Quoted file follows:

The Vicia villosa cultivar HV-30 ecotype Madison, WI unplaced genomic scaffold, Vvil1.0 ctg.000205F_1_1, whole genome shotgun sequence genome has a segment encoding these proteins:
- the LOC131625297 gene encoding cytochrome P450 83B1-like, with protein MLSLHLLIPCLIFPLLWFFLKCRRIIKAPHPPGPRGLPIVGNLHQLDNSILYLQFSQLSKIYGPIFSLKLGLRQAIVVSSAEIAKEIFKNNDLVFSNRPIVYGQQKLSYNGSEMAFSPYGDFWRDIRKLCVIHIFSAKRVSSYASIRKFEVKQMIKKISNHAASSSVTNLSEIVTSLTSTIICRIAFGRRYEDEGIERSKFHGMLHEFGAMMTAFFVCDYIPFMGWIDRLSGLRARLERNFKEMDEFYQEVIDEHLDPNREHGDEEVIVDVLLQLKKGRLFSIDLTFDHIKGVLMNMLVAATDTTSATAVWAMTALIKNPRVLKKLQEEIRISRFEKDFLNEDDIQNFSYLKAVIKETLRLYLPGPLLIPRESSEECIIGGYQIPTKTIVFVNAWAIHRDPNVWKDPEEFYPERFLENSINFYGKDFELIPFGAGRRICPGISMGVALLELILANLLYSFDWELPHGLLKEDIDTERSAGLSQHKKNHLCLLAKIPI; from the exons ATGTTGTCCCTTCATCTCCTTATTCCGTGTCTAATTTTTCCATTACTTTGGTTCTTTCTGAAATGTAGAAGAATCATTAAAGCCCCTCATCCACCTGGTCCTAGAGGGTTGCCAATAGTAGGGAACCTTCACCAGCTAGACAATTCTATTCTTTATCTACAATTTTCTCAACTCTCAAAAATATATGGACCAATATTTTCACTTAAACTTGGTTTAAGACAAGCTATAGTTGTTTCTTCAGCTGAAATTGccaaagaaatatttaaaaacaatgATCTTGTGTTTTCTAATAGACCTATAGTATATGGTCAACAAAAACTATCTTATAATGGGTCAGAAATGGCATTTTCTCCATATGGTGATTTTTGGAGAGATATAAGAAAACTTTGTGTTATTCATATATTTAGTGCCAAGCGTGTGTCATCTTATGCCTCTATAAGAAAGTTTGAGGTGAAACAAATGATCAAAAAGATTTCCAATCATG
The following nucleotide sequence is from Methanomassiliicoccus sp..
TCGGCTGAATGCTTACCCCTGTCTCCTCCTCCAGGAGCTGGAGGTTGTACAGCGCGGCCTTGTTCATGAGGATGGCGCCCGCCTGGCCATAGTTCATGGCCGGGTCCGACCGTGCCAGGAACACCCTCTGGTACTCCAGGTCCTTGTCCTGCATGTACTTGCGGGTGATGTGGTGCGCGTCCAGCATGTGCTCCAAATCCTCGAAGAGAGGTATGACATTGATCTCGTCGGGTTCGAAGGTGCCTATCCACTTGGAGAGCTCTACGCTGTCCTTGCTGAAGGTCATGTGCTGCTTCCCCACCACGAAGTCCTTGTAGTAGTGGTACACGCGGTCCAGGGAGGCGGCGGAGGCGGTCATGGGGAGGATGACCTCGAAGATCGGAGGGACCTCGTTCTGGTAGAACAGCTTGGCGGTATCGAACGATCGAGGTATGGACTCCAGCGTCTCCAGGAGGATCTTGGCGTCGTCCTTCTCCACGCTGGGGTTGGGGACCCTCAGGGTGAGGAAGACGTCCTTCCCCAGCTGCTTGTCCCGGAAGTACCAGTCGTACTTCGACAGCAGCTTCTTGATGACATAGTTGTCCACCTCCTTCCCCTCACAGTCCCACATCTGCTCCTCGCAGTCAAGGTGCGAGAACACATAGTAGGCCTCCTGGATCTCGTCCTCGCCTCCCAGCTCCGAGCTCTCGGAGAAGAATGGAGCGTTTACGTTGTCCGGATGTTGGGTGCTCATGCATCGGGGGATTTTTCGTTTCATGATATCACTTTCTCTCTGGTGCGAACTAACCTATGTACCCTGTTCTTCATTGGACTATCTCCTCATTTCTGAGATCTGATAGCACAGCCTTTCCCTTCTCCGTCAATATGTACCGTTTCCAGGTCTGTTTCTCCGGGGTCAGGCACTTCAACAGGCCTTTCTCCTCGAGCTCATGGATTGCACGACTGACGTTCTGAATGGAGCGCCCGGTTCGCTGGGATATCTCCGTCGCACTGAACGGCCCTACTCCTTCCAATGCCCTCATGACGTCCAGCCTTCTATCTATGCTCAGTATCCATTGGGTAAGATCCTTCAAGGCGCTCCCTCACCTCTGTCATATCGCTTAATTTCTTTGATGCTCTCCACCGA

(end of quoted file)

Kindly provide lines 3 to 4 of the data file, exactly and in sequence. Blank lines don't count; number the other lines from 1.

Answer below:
The following nucleotide sequence is from Methanomassiliicoccus sp..
TCGGCTGAATGCTTACCCCTGTCTCCTCCTCCAGGAGCTGGAGGTTGTACAGCGCGGCCTTGTTCATGAGGATGGCGCCCGCCTGGCCATAGTTCATGGCCGGGTCCGACCGTGCCAGGAACACCCTCTGGTACTCCAGGTCCTTGTCCTGCATGTACTTGCGGGTGATGTGGTGCGCGTCCAGCATGTGCTCCAAATCCTCGAAGAGAGGTATGACATTGATCTCGTCGGGTTCGAAGGTGCCTATCCACTTGGAGAGCTCTACGCTGTCCTTGCTGAAGGTCATGTGCTGCTTCCCCACCACGAAGTCCTTGTAGTAGTGGTACACGCGGTCCAGGGAGGCGGCGGAGGCGGTCATGGGGAGGATGACCTCGAAGATCGGAGGGACCTCGTTCTGGTAGAACAGCTTGGCGGTATCGAACGATCGAGGTATGGACTCCAGCGTCTCCAGGAGGATCTTGGCGTCGTCCTTCTCCACGCTGGGGTTGGGGACCCTCAGGGTGAGGAAGACGTCCTTCCCCAGCTGCTTGTCCCGGAAGTACCAGTCGTACTTCGACAGCAGCTTCTTGATGACATAGTTGTCCACCTCCTTCCCCTCACAGTCCCACATCTGCTCCTCGCAGTCAAGGTGCGAGAACACATAGTAGGCCTCCTGGATCTCGTCCTCGCCTCCCAGCTCCGAGCTCTCGGAGAAGAATGGAGCGTTTACGTTGTCCGGATGTTGGGTGCTCATGCATCGGGGGATTTTTCGTTTCATGATATCACTTTCTCTCTGGTGCGAACTAACCTATGTACCCTGTTCTTCATTGGACTATCTCCTCATTTCTGAGATCTGATAGCACAGCCTTTCCCTTCTCCGTCAATATGTACCGTTTCCAGGTCTGTTTCTCCGGGGTCAGGCACTTCAACAGGCCTTTCTCCTCGAGCTCATGGATTGCACGACTGACGTTCTGAATGGAGCGCCCGGTTCGCTGGGATATCTCCGTCGCACTGAACGGCCCTACTCCTTCCAATGCCCTCATGACGTCCAGCCTTCTATCTATGCTCAGTATCCATTGGGTAAGATCCTTCAAGGCGCTCCCTCACCTCTGTCATATCGCTTAATTTCTTTGATGCTCTCCACCGA